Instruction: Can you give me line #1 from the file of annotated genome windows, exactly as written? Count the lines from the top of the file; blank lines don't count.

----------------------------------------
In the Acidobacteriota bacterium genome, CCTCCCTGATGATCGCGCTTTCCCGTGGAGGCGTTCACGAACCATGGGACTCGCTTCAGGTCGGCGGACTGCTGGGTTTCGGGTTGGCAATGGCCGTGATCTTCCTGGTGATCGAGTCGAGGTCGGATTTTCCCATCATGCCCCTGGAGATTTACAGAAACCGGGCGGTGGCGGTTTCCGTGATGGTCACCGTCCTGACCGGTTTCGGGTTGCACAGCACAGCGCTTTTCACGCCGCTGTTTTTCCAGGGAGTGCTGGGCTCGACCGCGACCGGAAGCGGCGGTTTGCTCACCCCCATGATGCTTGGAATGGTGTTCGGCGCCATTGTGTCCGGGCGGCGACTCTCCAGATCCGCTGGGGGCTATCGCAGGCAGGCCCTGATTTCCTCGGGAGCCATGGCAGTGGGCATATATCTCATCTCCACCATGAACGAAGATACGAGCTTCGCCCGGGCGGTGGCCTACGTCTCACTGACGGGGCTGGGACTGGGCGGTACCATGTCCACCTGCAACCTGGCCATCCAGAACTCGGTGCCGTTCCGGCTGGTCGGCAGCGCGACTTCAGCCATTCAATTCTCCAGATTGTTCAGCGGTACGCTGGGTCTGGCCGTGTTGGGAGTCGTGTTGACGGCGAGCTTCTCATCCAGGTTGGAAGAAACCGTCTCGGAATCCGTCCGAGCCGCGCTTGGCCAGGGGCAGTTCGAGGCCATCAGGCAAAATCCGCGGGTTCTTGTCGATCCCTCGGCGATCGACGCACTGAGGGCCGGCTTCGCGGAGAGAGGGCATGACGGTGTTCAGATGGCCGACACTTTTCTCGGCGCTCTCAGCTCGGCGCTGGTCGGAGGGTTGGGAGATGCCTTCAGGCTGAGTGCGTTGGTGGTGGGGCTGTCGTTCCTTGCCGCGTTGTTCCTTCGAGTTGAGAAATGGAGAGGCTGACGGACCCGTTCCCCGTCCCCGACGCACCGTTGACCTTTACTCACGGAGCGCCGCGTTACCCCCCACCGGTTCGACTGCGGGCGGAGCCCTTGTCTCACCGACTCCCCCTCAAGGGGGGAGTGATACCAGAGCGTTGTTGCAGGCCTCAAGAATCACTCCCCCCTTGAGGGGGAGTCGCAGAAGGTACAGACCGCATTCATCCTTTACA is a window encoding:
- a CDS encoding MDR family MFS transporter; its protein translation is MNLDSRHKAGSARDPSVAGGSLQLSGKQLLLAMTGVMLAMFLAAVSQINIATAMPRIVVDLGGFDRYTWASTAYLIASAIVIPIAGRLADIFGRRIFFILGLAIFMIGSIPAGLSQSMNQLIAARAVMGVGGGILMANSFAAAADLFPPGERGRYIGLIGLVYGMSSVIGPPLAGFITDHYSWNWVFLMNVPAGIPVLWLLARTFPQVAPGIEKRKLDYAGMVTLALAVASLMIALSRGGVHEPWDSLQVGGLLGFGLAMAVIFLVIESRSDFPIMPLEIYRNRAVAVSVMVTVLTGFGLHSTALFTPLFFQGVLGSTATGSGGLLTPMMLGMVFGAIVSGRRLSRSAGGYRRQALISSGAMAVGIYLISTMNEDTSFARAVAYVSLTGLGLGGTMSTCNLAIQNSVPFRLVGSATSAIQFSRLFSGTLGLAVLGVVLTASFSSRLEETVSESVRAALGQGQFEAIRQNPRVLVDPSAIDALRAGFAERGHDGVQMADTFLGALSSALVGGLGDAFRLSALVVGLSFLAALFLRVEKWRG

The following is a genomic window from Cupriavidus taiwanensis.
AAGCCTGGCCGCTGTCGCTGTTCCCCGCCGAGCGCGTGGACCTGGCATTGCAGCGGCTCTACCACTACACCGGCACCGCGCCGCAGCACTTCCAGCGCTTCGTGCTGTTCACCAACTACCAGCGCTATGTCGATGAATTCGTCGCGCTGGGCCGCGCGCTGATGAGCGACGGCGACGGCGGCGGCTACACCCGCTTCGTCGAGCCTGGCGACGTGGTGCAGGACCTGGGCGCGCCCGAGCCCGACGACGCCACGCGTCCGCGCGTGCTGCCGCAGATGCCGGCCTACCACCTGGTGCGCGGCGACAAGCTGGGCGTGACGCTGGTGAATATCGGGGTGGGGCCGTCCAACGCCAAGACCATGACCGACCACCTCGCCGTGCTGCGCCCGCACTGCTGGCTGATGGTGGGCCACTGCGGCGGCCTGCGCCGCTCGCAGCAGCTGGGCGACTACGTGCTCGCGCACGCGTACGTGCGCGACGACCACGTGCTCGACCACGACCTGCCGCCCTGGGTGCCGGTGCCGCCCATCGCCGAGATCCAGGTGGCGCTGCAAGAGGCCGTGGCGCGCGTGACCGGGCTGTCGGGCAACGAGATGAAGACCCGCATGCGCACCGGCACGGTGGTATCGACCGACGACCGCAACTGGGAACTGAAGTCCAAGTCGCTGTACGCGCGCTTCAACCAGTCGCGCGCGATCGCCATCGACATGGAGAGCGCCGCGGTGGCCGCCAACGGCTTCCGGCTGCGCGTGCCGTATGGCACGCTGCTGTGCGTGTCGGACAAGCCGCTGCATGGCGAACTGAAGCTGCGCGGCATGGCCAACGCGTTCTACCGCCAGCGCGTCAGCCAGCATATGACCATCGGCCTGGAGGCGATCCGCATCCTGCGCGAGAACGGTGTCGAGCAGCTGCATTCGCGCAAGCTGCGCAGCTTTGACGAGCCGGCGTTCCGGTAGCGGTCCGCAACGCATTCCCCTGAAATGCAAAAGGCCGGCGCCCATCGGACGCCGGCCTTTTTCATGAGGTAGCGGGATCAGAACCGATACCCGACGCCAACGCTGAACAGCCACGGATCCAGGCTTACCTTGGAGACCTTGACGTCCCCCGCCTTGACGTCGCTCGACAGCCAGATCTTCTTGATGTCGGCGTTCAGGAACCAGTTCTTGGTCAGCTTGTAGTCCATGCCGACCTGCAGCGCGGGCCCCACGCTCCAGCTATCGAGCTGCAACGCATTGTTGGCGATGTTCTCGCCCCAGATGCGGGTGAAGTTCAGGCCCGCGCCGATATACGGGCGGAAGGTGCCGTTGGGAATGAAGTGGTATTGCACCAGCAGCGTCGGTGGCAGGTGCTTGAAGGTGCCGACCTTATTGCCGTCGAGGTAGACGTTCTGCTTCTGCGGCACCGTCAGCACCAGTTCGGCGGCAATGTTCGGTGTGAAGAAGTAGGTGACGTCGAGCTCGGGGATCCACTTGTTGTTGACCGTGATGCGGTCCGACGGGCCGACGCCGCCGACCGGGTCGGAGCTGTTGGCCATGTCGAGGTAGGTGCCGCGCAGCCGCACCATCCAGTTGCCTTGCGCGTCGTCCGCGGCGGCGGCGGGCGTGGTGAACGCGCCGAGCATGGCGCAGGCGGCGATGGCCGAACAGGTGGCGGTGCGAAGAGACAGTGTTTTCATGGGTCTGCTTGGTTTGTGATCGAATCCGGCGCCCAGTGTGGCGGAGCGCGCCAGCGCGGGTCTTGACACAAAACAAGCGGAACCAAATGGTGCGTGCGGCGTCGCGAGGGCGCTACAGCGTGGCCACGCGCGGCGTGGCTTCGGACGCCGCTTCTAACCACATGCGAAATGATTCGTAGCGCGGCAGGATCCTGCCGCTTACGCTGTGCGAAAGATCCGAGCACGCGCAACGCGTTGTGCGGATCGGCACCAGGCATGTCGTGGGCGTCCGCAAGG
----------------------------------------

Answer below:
In the Acidobacteriota bacterium genome, CCTCCCTGATGATCGCGCTTTCCCGTGGAGGCGTTCACGAACCATGGGACTCGCTTCAGGTCGGCGGACTGCTGGGTTTCGGGTTGGCAATGGCCGTGATCTTCCTGGTGATCGAGTCGAGGTCGGATTTTCCCATCATGCCCCTGGAGATTTACAGAAACCGGGCGGTGGCGGTTTCCGTGATGGTCACCGTCCTGACCGGTTTCGGGTTGCACAGCACAGCGCTTTTCACGCCGCTGTTTTTCCAGGGAGTGCTGGGCTCGACCGCGACCGGAAGCGGCGGTTTGCTCACCCCCATGATGCTTGGAATGGTGTTCGGCGCCATTGTGTCCGGGCGGCGACTCTCCAGATCCGCTGGGGGCTATCGCAGGCAGGCCCTGATTTCCTCGGGAGCCATGGCAGTGGGCATATATCTCATCTCCACCATGAACGAAGATACGAGCTTCGCCCGGGCGGTGGCCTACGTCTCACTGACGGGGCTGGGACTGGGCGGTACCATGTCCACCTGCAACCTGGCCATCCAGAACTCGGTGCCGTTCCGGCTGGTCGGCAGCGCGACTTCAGCCATTCAATTCTCCAGATTGTTCAGCGGTACGCTGGGTCTGGCCGTGTTGGGAGTCGTGTTGACGGCGAGCTTCTCATCCAGGTTGGAAGAAACCGTCTCGGAATCCGTCCGAGCCGCGCTTGGCCAGGGGCAGTTCGAGGCCATCAGGCAAAATCCGCGGGTTCTTGTCGATCCCTCGGCGATCGACGCACTGAGGGCCGGCTTCGCGGAGAGAGGGCATGACGGTGTTCAGATGGCCGACACTTTTCTCGGCGCTCTCAGCTCGGCGCTGGTCGGAGGGTTGGGAGATGCCTTCAGGCTGAGTGCGTTGGTGGTGGGGCTGTCGTTCCTTGCCGCGTTGTTCCTTCGAGTTGAGAAATGGAGAGGCTGACGGACCCGTTCCCCGTCCCCGACGCACCGTTGACCTTTACTCACGGAGCGCCGCGTTACCCCCCACCGGTTCGACTGCGGGCGGAGCCCTTGTCTCACCGACTCCCCCTCAAGGGGGGAGTGATACCAGAGCGTTGTTGCAGGCCTCAAGAATCACTCCCCCCTTGAGGGGGAGTCGCAGAAGGTACAGACCGCATTCATCCTTTACA is a window encoding: